Tilth Producers is engaged in two efforts to support farmland preservation at the state level this year. One is an effort to change property tax law so that farms under twenty-acres receive the same tax benefits (having their land assessed at its agricultural value rather than full market value) as farms over twenty-acres. Currently “small farms” must pay full market value tax rates on the acre under the farmhouse. To learn more, visit www.weneedsmallfarms.wordpress.com/
The second effort is to fully fund the Washington Wildlife and Recreation Program, because funding for farmland preservation is a part of this program which only receives a portion of the overall program budget. Twenty-two farmland preservation projects are currently in line for funding. A successful lobby day in February brought this issue to the attention of lawmakers, but help is still needed. To get involved, visit www.farmland-forever.org.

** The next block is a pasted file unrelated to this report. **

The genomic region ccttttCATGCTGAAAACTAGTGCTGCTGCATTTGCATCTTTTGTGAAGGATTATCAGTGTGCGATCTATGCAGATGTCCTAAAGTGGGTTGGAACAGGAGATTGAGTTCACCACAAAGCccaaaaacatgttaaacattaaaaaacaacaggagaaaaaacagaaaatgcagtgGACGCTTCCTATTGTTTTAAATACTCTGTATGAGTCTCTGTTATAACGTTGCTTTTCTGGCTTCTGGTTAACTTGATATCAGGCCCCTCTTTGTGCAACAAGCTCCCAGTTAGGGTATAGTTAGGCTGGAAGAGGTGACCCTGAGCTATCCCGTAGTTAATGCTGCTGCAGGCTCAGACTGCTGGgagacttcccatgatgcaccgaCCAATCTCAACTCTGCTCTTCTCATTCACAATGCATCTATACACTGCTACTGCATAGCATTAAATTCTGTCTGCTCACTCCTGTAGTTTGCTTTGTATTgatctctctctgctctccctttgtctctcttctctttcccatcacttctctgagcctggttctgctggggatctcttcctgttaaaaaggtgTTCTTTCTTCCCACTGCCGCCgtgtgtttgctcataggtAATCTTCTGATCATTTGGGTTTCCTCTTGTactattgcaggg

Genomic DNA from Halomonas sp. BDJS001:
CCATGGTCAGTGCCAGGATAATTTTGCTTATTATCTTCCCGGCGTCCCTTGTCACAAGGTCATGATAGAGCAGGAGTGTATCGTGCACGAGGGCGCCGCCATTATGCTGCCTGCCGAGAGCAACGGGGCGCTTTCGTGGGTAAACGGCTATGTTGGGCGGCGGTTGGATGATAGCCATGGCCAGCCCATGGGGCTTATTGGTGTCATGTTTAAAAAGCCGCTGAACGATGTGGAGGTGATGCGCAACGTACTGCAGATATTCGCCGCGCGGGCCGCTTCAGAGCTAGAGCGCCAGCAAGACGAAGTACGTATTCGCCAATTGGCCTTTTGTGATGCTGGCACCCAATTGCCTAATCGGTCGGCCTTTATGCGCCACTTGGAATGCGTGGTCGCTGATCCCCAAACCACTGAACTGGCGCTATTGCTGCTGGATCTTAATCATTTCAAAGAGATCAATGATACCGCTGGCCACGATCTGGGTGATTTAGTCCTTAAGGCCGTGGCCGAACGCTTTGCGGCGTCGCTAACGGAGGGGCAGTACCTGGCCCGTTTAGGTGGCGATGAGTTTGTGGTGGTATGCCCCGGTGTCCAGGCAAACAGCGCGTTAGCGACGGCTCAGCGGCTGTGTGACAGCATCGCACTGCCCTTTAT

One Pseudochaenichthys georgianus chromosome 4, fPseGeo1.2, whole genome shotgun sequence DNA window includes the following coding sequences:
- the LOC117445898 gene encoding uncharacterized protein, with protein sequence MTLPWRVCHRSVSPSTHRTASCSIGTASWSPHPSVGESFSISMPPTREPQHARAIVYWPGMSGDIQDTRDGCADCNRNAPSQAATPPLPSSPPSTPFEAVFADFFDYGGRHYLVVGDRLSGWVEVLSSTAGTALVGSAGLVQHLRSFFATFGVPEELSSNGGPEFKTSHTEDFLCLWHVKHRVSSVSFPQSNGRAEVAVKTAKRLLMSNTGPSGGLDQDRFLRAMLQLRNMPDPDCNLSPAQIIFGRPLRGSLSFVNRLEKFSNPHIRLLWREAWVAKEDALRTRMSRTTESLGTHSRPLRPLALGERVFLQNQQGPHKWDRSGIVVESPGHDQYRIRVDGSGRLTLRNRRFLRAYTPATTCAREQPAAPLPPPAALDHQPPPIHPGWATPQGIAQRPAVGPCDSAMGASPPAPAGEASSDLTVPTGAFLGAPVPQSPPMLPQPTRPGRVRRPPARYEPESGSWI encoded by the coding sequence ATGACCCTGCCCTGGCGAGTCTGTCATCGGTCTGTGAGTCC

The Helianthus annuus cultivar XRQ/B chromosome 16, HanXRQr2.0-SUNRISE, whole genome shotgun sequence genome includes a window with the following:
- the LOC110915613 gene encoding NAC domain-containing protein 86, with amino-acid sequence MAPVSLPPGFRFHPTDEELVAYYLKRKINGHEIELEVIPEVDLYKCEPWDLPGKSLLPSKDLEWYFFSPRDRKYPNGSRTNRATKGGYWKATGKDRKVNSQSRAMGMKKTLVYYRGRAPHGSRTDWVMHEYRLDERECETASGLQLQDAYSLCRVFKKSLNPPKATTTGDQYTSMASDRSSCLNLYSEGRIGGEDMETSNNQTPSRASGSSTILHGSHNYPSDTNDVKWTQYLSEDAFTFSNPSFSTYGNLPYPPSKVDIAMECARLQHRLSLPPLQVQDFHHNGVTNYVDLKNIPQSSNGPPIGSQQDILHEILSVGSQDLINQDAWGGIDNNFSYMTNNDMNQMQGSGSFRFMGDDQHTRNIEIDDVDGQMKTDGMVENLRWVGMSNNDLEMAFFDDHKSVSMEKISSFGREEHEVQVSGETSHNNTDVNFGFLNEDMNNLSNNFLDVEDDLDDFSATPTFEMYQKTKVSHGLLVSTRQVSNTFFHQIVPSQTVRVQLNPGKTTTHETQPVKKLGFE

Organic Check-Off Program
Tilth Producers is joining partners in the organic industry in investigating the possibility of a “check-off” or “research and promotion order” program for organic food. Check-off programs are, in the words of the Organic Trade Association, “industryfunded generic research and marketing programs”. The “Got Milk?” campaign and “Beef: It’s what’s for dinner” are examples of check-off campaigns in other food sectors. Players in the industry would be required to contribute towards the program, which would in turn benefit all organic producers and companies by raising awareness of and interest in organics. To learn more, visit www.ota.com/ORPP.html.
Tags: Direct Marketing, Farm Bill, Farm-to-School Program, Farmland Preservation, Food Safety Modernization Act, GMO, Policy